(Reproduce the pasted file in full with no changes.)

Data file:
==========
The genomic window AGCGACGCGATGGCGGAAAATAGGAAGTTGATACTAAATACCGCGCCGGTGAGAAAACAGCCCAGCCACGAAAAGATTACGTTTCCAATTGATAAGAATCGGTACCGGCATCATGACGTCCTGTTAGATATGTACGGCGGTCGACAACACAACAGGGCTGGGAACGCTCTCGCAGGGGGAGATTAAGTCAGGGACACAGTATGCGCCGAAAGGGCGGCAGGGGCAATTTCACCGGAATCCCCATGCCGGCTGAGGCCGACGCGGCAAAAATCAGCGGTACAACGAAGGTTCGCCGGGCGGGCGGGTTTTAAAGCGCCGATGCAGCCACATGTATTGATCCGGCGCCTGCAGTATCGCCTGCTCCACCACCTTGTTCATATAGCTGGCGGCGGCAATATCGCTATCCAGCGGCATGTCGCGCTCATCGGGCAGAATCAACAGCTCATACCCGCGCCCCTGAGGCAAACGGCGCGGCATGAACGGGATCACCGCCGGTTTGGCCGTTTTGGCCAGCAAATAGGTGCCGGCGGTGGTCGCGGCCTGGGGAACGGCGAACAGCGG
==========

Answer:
The genomic window AGCGACGCGATGGCGGAAAATAGGAAGTTGATACTAAATACCGCGCCGGTGAGAAAACAGCCCAGCCACGAAAAGATTACGTTTCCAATTGATAAGAATCGGTACCGGCATCATGACGTCCTGTTAGATATGTACGGCGGTCGACAACACAACAGGGCTGGGAACGCTCTCGCAGGGGGAGATTAAGTCAGGGACACAGTATGCGCCGAAAGGGCGGCAGGGGCAATTTCACCGGAATCCCCATGCCGGCTGAGGCCGACGCGGCAAAAATCAGCGGTACAACGAAGGTTCGCCGGGCGGGCGGGTTTTAAAGCGCCGATGCAGCCACATGTATTGATCCGGCGCCTGCAGTATCGCCTGCTCCACCACCTTGTTCATATAGCTGGCGGCGGCAATATCGCTATCCAGCGGCATGTCGCGCTCATCGGGCAGAATCAACAGCTCATACCCGCGCCCCTGAGGCAAACGGCGCGGCATGAACGGGATCACCGCCGGTTTGGCCGTTTTGGCCAGCAAATAGGTGCCGGCGGTGGTCGCGGCCTGGGGAACGGCGAACAGCGG